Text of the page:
It is never quite a given that Matt Darr will make it home on any given break from school.
A native of Bakersfield, Calif., Tennessee's senior punter once drove his truck cross-country --- approximately 2,200 miles --- as he returned from his childhood home to his college one.
Yet in December, with the Vols narrowly missing a bowl game, Darr was able to make it home. Only he didn't stay put upon his return to the West Coast.
Restless and motivated to head into his final year as a Vol with utmost preparation, the 6-foot-1, 219-pound punter hit the road from Bakersfield approximately 115 miles south to Los Angeles to work on his craft. As it turned out, Darr was able to work alongside one of coach Butch Jones' former specialists at Central Michigan.
"I was able, we had a long break in December, I was actually able to go home and went down to Los Angeles and worked with a guy, he's actually one of Coach Jones' old punters, and I've met him through camps as well, Brett Hartmann. He punted for the Texans for two seasons," Darr said. "Anyway, I picked up a few things from him. I always just try to stay within the punting and kicking network. It's kind of a niche group of guys that gets together and we like to play around with things and see what we can learn. So I just try to keep in that kind of stuff."
Hartmann, who suffered a brutal leg injury while punting for the Texans, nonetheless continues to train and work as a respected member of the specialists' unofficial fraternity --- having worked this past weekend in Texas with some current NFL specialists. He worked on a variety of aspects of Darr's game --- and also lent a unique perspective about performing under Jones' exacting standards.
"Coach Jones definitely pays attention to detail and likes to be involved with special teams and making calls," said Hartmann, who played for Jones during Jones' breakthrough head coaching stint at Central Michigan. "He coached the punt team at Central Michigan, too. I think that's kind of his speciality. I know more than a couple times I had to have some thick skin, and I told Matt not to get worked up about a bad punt, try to come back with another good one to make up for it. Butch loves to coach his special teams and punt units."
Darr, who did not play last year but has punted 56 times for a 38.4-yard average with a long of 53 in his Tennessee career, is arguably generating his top spring camp to date as a Vol. In the team's scrimmage before spring break, Darr boomed multiple punts beyond 50 yards and showed improve get-off time, a key component for a specialist who wants to start for Jones.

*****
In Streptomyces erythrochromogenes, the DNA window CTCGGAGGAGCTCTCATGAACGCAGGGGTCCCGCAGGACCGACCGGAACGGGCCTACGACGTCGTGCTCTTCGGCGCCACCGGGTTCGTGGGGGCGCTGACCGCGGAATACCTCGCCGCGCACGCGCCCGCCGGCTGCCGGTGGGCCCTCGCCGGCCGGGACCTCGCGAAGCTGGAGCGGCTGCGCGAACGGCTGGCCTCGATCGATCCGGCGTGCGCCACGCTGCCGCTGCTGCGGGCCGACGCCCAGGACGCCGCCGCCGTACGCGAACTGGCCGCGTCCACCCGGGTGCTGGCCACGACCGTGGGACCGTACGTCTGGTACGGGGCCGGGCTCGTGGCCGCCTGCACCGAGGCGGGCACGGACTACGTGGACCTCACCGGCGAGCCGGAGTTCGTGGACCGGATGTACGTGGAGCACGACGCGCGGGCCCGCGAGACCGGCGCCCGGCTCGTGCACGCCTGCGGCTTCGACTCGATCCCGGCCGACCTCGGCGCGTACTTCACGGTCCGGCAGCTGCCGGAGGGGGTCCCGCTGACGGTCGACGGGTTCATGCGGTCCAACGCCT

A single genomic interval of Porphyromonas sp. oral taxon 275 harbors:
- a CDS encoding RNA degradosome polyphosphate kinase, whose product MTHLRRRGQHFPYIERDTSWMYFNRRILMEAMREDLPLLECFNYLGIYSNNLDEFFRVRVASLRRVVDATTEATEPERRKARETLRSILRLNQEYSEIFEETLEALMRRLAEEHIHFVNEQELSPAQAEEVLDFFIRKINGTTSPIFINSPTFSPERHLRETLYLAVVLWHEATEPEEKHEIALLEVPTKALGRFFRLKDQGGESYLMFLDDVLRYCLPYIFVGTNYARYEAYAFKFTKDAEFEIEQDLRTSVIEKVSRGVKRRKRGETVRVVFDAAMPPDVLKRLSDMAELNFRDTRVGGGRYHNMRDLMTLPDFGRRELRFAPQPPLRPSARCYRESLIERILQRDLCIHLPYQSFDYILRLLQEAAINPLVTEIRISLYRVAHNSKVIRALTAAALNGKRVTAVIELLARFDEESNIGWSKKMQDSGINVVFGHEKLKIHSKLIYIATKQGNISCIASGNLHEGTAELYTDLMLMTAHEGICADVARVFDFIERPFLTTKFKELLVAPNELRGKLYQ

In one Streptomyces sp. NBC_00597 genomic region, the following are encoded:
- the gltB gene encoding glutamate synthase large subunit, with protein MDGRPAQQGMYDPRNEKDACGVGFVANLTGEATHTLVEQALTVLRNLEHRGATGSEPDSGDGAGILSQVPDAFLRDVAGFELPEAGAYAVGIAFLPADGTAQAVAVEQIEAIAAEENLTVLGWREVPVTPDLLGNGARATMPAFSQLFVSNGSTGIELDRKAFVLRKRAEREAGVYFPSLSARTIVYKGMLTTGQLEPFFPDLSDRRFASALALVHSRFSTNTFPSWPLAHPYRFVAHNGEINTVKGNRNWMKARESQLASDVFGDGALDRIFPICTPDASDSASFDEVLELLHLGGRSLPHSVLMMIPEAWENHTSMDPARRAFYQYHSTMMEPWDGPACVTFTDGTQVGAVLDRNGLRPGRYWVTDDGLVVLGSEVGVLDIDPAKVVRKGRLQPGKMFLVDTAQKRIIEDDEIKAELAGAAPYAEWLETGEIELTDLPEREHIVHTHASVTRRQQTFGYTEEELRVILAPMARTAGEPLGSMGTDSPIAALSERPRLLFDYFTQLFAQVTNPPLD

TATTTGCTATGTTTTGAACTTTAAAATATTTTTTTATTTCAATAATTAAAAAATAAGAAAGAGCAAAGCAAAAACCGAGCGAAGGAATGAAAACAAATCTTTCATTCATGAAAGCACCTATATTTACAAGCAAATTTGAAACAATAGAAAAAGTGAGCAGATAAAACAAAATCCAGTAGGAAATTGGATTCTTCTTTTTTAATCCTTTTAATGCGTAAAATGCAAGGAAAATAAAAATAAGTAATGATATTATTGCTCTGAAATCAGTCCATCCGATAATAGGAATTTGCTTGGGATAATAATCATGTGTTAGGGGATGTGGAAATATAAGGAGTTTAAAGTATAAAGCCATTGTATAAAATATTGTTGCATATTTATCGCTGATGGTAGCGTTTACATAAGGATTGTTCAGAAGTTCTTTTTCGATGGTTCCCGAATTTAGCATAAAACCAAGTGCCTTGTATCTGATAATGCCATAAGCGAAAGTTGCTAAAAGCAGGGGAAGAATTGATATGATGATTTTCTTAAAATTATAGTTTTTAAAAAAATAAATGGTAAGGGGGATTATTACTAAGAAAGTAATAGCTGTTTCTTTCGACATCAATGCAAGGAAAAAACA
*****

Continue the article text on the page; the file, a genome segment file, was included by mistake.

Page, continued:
"I'm just trying to make the most of my opportunity," Darr said. "I have a good idea about the punt team with us that's been in the system and I'm confident in the work that they're doing. I feel really good about what coach Jones is doing with this team all around."
Hartmann, who still periodically communicates with Jones and has a closer relationship with Vols strength and conditioning coach Dave Lawson, worked on punting-specific skills with Darr but also emphasized physical conditioning. The two did some training on an L.A.-area beach, working in sand to gain explosiveness and strength. They also tried to fine-tune some nuances of Darr's punting.
"He's definitely a big and strong kid. I'm tall, too. I think that definitely helps with us punters getting great hang-time. Matt definitely has the ability to get some high hang-time punts to allow the coverage team to get down there," Hartmann, who booted a career-best 65-yard punt at CMU and averaged more than 44 yards per punt in the NFL, explained. "I think he's just on the brink of being consistent every time. His drop moves a little bit and I think if he'll continue to work on the drop and have consistency in that, he can be really effective for Tennessee next year. We worked a lot on going directional, left and right, with punts because that's something that's important to coach Jones. The first couple of days he struggled a little bit, but the third day it was coming pretty easy for him. He's got a lot of upside. I first saw Matt a couple summers ago, and he's improved a lot since then. I think if he continues to work there's no reason he can't be very effective next season for Tennessee."
Darr, who said he takes "ownership" but also recognizes there's competition for the punting role, echoed Hartmann's comments on seeking consistency and also indicated he's gained motivation from the work last season of former teammate and All-SEC selection Michael Palardy.
"That's my main focus, is working on consistency. This spring has been well; I've been getting more consistent," Darr said. "I just need to carry that over into the season and have the success there. …
"I do talk to Mike; I've been trying to keep up with what he's doing to train for the NFL because I'm going to be there in a year. I was really fortunate to be able to see the things that he did this past season and kind of learn from Mike. And he's going through the process of getting into the NFL, which you know is a dream of mine, too. So I'm trying to keep in touch with him and do well."